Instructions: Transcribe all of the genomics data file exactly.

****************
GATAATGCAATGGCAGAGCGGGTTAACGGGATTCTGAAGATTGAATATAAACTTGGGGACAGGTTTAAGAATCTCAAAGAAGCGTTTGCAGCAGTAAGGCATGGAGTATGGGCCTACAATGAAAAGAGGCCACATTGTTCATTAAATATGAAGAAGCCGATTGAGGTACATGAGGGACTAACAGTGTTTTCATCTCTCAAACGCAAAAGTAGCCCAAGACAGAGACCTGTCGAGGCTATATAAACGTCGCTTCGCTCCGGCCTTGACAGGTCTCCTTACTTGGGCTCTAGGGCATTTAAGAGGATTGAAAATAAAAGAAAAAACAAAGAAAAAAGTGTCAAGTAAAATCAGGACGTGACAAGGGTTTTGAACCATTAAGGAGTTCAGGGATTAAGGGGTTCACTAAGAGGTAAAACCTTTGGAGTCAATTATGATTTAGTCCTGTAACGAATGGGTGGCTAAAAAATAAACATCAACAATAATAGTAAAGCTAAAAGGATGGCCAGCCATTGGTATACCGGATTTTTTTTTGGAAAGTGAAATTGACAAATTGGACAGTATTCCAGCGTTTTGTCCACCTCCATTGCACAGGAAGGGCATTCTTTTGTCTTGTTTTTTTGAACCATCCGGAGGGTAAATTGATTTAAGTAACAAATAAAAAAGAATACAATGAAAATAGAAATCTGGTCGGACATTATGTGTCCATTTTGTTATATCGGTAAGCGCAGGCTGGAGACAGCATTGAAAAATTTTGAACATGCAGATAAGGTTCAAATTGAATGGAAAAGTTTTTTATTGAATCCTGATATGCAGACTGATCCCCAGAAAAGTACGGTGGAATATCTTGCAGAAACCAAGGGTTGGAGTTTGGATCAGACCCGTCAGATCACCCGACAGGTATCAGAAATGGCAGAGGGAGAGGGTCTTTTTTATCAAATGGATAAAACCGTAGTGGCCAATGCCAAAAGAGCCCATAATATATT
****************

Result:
GATAATGCAATGGCAGAGCGGGTTAACGGGATTCTGAAGATTGAATATAAACTTGGGGACAGGTTTAAGAATCTCAAAGAAGCGTTTGCAGCAGTAAGGCATGGAGTATGGGCCTACAATGAAAAGAGGCCACATTGTTCATTAAATATGAAGAAGCCGATTGAGGTACATGAGGGACTAACAGTGTTTTCATCTCTCAAACGCAAAAGTAGCCCAAGACAGAGACCTGTCGAGGCTATATAAACGTCGCTTCGCTCCGGCCTTGACAGGTCTCCTTACTTGGGCTCTAGGGCATTTAAGAGGATTGAAAATAAAAGAAAAAACAAAGAAAAAAGTGTCAAGTAAAATCAGGACGTGACAAGGGTTTTGAACCATTAAGGAGTTCAGGGATTAAGGGGTTCACTAAGAGGTAAAACCTTTGGAGTCAATTATGATTTAGTCCTGTAACGAATGGGTGGCTAAAAAATAAACATCAACAATAATAGTAAAGCTAAAAGGATGGCCAGCCATTGGTATACCGGATTTTTTTTTGGAAAGTGAAATTGACAAATTGGACAGTATTCCAGCGTTTTGTCCACCTCCATTGCACAGGAAGGGCATTCTTTTGTCTTGTTTTTTTGAACCATCCGGAGGGTAAATTGATTTAAGTAACAAATAAAAAAGAATACAATGAAAATAGAAATCTGGTCGGACATTATGTGTCCATTTTGTTATATCGGTAAGCGCAGGCTGGAGACAGCATTGAAAAATTTTGAACATGCAGATAAGGTTCAAATTGAATGGAAAAGTTTTTTATTGAATCCTGATATGCAGACTGATCCCCAGAAAAGTACGGTGGAATATCTTGCAGAAACCAAGGGTTGGAGTTTGGATCAGACCCGTCAGATCACCCGACAGGTATCAGAAATGGCAGAGGGAGAGGGTCTTTTTTATCAAATGGATAAAACCGTAGTGGCCAATGCCAAAAGAGCCCATAATATATT